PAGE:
Here are 14 questions to try. They are by no means the only questions you ask during a one-on-one (here are other ones to consider). But, they provide a good starting place to delve into how to better manage an underperforming employee.

Ask these questions to look inward.

You’re trying to figure out: “How have I been letting this person down? How have I been getting in the way?”
  • Is it clear what needs to get done? How can I make the goals or expectations clearer?
  • Is the level of quality that’s required for this work clear? What examples or details can I provide to clarify the level of quality that’s needed?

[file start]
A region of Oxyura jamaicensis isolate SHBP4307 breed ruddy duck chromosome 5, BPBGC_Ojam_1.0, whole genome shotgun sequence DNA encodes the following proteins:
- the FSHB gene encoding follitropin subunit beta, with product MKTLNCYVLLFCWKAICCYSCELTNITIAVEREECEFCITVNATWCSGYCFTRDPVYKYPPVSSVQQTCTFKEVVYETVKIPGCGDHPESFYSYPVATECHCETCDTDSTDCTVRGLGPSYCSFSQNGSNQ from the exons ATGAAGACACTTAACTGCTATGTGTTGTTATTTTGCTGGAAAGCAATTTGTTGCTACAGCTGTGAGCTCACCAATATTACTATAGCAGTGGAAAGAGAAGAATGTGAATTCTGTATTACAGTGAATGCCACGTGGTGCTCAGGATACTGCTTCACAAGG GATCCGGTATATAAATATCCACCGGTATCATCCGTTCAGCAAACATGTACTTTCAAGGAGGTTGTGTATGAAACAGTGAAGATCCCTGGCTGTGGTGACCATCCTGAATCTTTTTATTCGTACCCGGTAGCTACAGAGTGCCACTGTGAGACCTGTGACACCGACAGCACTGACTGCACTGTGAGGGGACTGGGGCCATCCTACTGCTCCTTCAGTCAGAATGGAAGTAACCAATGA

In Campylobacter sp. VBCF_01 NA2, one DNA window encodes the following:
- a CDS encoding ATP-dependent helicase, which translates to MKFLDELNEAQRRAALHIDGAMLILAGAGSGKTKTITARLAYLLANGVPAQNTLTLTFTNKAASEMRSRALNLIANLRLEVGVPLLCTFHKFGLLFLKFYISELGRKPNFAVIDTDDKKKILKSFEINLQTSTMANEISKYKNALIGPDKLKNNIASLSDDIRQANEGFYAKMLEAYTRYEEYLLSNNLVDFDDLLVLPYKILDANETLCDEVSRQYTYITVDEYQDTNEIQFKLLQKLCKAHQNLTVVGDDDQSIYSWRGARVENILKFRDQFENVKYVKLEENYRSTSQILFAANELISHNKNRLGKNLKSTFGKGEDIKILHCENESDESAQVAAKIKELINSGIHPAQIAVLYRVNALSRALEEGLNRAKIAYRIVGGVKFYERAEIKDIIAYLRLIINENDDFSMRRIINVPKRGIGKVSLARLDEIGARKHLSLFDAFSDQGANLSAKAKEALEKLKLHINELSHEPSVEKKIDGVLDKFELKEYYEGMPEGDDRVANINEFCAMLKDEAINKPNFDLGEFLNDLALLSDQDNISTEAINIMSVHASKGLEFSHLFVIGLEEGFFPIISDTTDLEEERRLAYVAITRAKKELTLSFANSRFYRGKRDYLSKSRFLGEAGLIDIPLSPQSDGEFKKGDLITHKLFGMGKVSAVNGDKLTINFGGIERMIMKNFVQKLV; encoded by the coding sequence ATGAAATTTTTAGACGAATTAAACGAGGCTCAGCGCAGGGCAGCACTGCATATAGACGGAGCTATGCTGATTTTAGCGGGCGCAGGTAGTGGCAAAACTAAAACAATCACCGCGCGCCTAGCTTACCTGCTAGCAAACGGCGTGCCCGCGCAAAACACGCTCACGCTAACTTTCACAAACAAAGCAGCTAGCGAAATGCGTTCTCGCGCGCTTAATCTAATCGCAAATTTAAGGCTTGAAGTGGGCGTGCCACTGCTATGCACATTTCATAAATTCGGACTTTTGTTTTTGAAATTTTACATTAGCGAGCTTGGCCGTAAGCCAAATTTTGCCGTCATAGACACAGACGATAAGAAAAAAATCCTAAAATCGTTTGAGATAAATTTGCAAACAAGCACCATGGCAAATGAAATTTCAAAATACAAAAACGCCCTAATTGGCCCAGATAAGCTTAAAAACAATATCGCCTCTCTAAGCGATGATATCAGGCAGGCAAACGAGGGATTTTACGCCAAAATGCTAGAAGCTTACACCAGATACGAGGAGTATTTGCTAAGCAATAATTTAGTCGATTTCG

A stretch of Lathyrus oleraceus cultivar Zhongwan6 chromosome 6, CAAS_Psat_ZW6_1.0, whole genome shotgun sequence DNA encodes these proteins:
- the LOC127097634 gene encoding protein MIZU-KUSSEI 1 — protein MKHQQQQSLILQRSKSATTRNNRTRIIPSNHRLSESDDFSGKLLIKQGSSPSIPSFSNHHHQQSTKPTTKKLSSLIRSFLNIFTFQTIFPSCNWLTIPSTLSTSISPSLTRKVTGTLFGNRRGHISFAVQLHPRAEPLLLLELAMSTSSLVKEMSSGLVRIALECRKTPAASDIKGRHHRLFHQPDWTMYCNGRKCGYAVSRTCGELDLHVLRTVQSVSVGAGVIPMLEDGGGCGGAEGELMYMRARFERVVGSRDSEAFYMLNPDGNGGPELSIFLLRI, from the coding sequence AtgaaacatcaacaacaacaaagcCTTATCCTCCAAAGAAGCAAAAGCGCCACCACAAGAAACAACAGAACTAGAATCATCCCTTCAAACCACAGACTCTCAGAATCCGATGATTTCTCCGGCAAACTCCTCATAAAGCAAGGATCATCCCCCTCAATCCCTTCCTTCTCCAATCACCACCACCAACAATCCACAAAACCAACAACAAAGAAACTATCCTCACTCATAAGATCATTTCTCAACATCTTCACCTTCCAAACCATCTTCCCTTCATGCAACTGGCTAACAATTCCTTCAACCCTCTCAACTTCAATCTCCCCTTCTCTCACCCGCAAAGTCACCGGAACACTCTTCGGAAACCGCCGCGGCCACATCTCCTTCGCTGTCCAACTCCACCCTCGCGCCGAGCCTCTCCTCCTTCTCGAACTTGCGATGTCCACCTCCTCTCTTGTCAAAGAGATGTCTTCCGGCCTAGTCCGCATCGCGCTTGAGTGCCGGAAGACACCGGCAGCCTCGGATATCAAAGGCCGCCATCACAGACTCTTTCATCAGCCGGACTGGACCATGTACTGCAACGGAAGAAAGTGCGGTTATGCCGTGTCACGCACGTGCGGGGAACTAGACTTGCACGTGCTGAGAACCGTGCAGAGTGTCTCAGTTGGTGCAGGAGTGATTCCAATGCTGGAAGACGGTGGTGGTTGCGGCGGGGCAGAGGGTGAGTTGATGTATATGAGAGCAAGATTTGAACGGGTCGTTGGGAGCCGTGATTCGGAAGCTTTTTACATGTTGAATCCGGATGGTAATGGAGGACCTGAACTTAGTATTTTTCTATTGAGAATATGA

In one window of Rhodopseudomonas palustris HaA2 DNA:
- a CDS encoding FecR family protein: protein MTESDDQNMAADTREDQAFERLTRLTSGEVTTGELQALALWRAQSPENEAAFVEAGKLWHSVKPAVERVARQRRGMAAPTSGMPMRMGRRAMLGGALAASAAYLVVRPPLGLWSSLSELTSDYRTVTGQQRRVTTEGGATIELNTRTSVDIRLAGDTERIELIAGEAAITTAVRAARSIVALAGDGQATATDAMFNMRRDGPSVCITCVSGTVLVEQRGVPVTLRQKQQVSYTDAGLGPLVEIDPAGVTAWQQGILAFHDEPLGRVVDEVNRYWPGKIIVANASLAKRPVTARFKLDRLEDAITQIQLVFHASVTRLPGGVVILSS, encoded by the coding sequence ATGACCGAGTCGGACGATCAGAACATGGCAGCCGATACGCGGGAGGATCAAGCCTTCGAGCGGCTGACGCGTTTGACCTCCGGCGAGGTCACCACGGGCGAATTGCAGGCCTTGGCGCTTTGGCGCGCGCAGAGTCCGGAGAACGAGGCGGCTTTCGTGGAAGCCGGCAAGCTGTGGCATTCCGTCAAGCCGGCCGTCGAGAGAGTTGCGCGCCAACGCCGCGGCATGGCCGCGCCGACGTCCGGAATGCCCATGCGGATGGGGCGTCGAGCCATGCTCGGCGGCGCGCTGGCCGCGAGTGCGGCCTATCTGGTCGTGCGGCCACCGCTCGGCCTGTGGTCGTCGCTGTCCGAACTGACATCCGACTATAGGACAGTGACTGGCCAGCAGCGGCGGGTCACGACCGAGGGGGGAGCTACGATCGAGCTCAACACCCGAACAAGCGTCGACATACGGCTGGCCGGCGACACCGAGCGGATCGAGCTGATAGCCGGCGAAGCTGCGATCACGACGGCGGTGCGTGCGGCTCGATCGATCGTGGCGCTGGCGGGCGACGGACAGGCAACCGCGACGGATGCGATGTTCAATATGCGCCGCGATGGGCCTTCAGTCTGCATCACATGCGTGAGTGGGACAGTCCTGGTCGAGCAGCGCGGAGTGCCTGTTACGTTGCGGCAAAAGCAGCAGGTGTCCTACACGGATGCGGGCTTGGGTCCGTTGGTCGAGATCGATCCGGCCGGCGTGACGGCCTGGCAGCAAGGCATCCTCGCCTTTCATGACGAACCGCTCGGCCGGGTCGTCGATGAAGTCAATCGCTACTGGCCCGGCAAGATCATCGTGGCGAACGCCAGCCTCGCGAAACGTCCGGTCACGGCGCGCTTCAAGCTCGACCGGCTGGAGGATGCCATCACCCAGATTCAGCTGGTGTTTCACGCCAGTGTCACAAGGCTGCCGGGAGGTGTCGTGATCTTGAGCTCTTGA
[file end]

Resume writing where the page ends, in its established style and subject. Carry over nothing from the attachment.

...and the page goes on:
• Am I being respectful of the amount of time you have to accomplish something? Can I be doing a better job of protecting your time?
  • Do you feel you’re being set up to fail in any way? Are my expectations realistic? What am I asking that we should adjust so it’s more reasonable?
  • Do you have the tools and resources to do your job well?
  • Have I given you enough context about why this work is important, who the work is for, or any other information that is crucial to do your job well?
  • What’s irked you or rubbed you the wrong way about my management style? Does my tone come off the wrong way? Do I follow-up too frequently with you, not giving you space to breathe?

Ask these questions to look outward.

You’re trying to figure out: “What on the employee’s end is limiting them? What choices or capabilities of their own are keeping them from the results you want to see?”